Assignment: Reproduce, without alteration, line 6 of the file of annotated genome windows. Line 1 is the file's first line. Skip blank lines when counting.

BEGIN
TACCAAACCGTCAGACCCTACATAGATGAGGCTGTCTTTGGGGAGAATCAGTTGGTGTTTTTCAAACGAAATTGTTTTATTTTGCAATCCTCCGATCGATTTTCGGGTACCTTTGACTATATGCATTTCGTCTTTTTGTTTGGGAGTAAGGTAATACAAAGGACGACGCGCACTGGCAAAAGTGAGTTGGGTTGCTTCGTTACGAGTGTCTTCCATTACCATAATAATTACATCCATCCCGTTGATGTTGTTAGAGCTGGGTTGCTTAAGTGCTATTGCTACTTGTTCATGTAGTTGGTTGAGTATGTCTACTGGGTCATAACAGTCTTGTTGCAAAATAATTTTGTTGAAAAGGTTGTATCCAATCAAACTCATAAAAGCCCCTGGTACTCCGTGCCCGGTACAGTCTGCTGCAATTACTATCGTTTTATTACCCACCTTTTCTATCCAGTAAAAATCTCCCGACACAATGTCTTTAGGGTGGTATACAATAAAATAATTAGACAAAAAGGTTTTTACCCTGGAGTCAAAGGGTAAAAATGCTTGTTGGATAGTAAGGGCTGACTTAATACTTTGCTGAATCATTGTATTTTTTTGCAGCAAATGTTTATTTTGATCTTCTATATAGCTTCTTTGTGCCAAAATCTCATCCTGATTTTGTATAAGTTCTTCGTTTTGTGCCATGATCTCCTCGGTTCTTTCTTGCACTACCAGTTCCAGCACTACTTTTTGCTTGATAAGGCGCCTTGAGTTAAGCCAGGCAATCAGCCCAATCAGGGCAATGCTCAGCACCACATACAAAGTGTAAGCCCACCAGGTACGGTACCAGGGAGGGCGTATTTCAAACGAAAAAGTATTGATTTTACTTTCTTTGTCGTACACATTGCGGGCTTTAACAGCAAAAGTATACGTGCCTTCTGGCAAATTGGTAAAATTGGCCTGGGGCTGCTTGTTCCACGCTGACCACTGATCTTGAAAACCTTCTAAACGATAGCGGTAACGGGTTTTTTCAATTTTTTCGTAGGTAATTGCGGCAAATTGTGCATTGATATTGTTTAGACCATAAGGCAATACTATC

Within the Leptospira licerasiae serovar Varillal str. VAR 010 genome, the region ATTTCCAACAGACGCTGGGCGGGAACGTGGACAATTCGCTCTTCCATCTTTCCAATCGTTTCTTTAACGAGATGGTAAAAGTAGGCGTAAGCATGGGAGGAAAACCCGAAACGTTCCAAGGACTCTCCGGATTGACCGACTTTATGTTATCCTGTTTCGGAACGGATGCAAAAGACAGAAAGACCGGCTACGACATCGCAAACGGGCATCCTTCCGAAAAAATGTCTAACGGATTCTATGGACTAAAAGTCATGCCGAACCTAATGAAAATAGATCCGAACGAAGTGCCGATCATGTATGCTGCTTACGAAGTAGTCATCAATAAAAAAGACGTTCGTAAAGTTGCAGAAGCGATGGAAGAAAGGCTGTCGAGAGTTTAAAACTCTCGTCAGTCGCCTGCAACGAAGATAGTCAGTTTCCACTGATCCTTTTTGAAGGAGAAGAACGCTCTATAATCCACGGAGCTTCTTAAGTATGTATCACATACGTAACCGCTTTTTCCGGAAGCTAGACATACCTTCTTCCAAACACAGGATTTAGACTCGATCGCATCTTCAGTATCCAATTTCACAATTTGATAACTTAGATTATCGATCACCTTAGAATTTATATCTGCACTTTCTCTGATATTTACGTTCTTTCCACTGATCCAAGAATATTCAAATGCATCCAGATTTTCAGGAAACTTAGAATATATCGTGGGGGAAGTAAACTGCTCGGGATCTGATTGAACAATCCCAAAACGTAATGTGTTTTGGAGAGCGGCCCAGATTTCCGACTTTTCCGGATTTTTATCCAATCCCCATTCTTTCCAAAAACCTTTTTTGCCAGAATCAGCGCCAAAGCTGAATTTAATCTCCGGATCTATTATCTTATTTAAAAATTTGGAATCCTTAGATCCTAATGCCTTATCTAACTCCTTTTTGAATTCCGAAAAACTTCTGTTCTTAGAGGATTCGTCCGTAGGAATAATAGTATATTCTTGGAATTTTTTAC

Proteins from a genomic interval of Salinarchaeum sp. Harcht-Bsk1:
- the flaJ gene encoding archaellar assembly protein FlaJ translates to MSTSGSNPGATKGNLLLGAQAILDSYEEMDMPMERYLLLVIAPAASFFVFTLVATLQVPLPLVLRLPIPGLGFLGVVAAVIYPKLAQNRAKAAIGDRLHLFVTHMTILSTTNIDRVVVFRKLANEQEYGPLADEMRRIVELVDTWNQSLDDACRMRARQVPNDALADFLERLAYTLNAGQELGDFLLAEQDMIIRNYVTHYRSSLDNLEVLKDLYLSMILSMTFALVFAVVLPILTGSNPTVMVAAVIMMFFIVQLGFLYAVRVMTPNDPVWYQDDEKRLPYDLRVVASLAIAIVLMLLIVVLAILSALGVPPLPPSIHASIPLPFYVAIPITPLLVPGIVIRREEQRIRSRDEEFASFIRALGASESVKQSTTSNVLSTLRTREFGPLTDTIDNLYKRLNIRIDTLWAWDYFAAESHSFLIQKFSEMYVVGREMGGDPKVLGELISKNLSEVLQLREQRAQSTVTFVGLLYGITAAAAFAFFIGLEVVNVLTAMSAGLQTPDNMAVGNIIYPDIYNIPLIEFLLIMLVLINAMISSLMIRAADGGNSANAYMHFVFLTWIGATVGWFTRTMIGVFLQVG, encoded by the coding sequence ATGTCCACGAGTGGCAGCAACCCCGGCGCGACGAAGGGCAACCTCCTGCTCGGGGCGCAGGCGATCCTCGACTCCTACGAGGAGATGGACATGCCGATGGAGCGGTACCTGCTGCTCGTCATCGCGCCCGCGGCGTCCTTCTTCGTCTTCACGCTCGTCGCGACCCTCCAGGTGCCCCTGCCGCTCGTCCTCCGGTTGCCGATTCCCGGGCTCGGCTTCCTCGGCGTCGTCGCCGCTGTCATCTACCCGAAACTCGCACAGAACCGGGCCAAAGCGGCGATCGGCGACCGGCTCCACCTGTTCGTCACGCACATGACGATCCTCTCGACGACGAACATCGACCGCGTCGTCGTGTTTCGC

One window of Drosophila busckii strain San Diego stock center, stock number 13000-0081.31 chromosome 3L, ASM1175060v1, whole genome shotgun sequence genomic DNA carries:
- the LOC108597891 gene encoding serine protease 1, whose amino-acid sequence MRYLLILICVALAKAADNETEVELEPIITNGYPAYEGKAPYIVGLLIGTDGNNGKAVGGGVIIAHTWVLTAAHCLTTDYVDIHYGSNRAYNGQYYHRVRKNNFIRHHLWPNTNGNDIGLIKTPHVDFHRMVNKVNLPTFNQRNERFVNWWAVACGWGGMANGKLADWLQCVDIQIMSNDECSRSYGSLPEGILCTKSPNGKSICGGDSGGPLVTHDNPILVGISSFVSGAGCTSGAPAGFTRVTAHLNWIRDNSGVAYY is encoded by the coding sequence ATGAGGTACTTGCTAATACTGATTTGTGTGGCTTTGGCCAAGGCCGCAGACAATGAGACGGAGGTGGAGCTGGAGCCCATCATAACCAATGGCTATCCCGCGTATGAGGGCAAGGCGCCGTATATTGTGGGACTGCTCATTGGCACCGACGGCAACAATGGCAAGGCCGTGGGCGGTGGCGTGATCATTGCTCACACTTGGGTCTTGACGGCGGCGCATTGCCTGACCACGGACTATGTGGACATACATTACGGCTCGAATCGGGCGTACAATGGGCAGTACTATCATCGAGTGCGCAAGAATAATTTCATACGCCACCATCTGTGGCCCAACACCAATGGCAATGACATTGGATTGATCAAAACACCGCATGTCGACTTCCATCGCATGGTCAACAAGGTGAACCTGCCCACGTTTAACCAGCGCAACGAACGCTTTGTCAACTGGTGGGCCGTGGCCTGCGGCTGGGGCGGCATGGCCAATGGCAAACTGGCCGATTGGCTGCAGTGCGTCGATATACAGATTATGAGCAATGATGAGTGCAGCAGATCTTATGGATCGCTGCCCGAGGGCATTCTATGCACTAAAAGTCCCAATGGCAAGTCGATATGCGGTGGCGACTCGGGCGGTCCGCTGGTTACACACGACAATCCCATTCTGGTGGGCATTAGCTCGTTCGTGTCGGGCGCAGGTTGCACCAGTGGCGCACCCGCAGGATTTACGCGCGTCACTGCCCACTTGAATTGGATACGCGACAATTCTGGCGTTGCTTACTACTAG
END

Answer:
- the LOC108597891 gene encoding serine protease 1, whose amino-acid sequence MRYLLILICVALAKAADNETEVELEPIITNGYPAYEGKAPYIVGLLIGTDGNNGKAVGGGVIIAHTWVLTAAHCLTTDYVDIHYGSNRAYNGQYYHRVRKNNFIRHHLWPNTNGNDIGLIKTPHVDFHRMVNKVNLPTFNQRNERFVNWWAVACGWGGMANGKLADWLQCVDIQIMSNDECSRSYGSLPEGILCTKSPNGKSICGGDSGGPLVTHDNPILVGISSFVSGAGCTSGAPAGFTRVTAHLNWIRDNSGVAYY is encoded by the coding sequence ATGAGGTACTTGCTAATACTGATTTGTGTGGCTTTGGCCAAGGCCGCAGACAATGAGACGGAGGTGGAGCTGGAGCCCATCATAACCAATGGCTATCCCGCGTATGAGGGCAAGGCGCCGTATATTGTGGGACTGCTCATTGGCACCGACGGCAACAATGGCAAGGCCGTGGGCGGTGGCGTGATCATTGCTCACACTTGGGTCTTGACGGCGGCGCATTGCCTGACCACGGACTATGTGGACATACATTACGGCTCGAATCGGGCGTACAATGGGCAGTACTATCATCGAGTGCGCAAGAATAATTTCATACGCCACCATCTGTGGCCCAACACCAATGGCAATGACATTGGATTGATCAAAACACCGCATGTCGACTTCCATCGCATGGTCAACAAGGTGAACCTGCCCACGTTTAACCAGCGCAACGAACGCTTTGTCAACTGGTGGGCCGTGGCCTGCGGCTGGGGCGGCATGGCCAATGGCAAACTGGCCGATTGGCTGCAGTGCGTCGATATACAGATTATGAGCAATGATGAGTGCAGCAGATCTTATGGATCGCTGCCCGAGGGCATTCTATGCACTAAAAGTCCCAATGGCAAGTCGATATGCGGTGGCGACTCGGGCGGTCCGCTGGTTACACACGACAATCCCATTCTGGTGGGCATTAGCTCGTTCGTGTCGGGCGCAGGTTGCACCAGTGGCGCACCCGCAGGATTTACGCGCGTCACTGCCCACTTGAATTGGATACGCGACAATTCTGGCGTTGCTTACTACTAG